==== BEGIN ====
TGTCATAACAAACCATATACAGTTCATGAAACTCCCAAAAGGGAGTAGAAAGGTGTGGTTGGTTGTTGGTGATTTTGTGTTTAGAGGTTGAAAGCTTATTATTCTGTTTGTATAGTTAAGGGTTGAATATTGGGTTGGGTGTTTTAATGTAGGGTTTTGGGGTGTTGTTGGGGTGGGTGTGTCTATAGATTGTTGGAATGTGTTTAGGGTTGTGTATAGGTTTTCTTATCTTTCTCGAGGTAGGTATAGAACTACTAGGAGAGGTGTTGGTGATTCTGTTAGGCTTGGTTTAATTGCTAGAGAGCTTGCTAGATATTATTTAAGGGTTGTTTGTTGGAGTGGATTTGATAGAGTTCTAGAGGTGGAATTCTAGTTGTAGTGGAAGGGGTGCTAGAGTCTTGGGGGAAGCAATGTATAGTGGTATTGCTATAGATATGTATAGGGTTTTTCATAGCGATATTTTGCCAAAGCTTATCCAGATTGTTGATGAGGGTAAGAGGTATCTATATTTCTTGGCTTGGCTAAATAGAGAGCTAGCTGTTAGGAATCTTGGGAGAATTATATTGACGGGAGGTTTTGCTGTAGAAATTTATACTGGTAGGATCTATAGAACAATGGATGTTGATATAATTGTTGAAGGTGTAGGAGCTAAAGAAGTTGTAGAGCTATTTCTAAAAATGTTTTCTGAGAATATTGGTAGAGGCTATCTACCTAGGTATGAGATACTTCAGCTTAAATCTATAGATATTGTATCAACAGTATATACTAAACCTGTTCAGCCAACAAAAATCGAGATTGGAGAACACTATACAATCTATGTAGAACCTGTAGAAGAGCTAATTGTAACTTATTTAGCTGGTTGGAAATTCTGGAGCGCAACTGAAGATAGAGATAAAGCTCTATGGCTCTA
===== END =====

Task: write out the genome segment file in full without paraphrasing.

TGTCATAACAAACCATATACAGTTCATGAAACTCCCAAAAGGGAGTAGAAAGGTGTGGTTGGTTGTTGGTGATTTTGTGTTTAGAGGTTGAAAGCTTATTATTCTGTTTGTATAGTTAAGGGTTGAATATTGGGTTGGGTGTTTTAATGTAGGGTTTTGGGGTGTTGTTGGGGTGGGTGTGTCTATAGATTGTTGGAATGTGTTTAGGGTTGTGTATAGGTTTTCTTATCTTTCTCGAGGTAGGTATAGAACTACTAGGAGAGGTGTTGGTGATTCTGTTAGGCTTGGTTTAATTGCTAGAGAGCTTGCTAGATATTATTTAAGGGTTGTTTGTTGGAGTGGATTTGATAGAGTTCTAGAGGTGGAATTCTAGTTGTAGTGGAAGGGGTGCTAGAGTCTTGGGGGAAGCAATGTATAGTGGTATTGCTATAGATATGTATAGGGTTTTTCATAGCGATATTTTGCCAAAGCTTATCCAGATTGTTGATGAGGGTAAGAGGTATCTATATTTCTTGGCTTGGCTAAATAGAGAGCTAGCTGTTAGGAATCTTGGGAGAATTATATTGACGGGAGGTTTTGCTGTAGAAATTTATACTGGTAGGATCTATAGAACAATGGATGTTGATATAATTGTTGAAGGTGTAGGAGCTAAAGAAGTTGTAGAGCTATTTCTAAAAATGTTTTCTGAGAATATTGGTAGAGGCTATCTACCTAGGTATGAGATACTTCAGCTTAAATCTATAGATATTGTATCAACAGTATATACTAAACCTGTTCAGCCAACAAAAATCGAGATTGGAGAACACTATACAATCTATGTAGAACCTGTAGAAGAGCTAATTGTAACTTATTTAGCTGGTTGGAAATTCTGGAGCGCAACTGAAGATAGAGATAAAGCTCTATGGCTCTA